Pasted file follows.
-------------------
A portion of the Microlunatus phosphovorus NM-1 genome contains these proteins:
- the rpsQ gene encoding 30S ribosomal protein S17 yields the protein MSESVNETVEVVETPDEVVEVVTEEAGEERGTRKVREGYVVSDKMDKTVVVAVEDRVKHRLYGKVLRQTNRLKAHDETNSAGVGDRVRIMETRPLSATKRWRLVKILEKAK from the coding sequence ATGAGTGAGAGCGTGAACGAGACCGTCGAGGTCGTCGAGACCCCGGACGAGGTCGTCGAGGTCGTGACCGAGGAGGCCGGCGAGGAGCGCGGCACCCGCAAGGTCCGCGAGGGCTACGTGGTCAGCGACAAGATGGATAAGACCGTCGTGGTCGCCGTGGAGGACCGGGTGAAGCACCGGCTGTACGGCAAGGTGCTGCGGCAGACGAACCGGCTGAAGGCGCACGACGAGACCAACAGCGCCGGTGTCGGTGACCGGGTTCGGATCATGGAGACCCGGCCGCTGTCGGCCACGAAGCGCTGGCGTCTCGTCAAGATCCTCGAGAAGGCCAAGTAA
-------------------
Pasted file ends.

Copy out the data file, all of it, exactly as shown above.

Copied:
A portion of the Microlunatus phosphovorus NM-1 genome contains these proteins:
- the rpsQ gene encoding 30S ribosomal protein S17 yields the protein MSESVNETVEVVETPDEVVEVVTEEAGEERGTRKVREGYVVSDKMDKTVVVAVEDRVKHRLYGKVLRQTNRLKAHDETNSAGVGDRVRIMETRPLSATKRWRLVKILEKAK from the coding sequence ATGAGTGAGAGCGTGAACGAGACCGTCGAGGTCGTCGAGACCCCGGACGAGGTCGTCGAGGTCGTGACCGAGGAGGCCGGCGAGGAGCGCGGCACCCGCAAGGTCCGCGAGGGCTACGTGGTCAGCGACAAGATGGATAAGACCGTCGTGGTCGCCGTGGAGGACCGGGTGAAGCACCGGCTGTACGGCAAGGTGCTGCGGCAGACGAACCGGCTGAAGGCGCACGACGAGACCAACAGCGCCGGTGTCGGTGACCGGGTTCGGATCATGGAGACCCGGCCGCTGTCGGCCACGAAGCGCTGGCGTCTCGTCAAGATCCTCGAGAAGGCCAAGTAA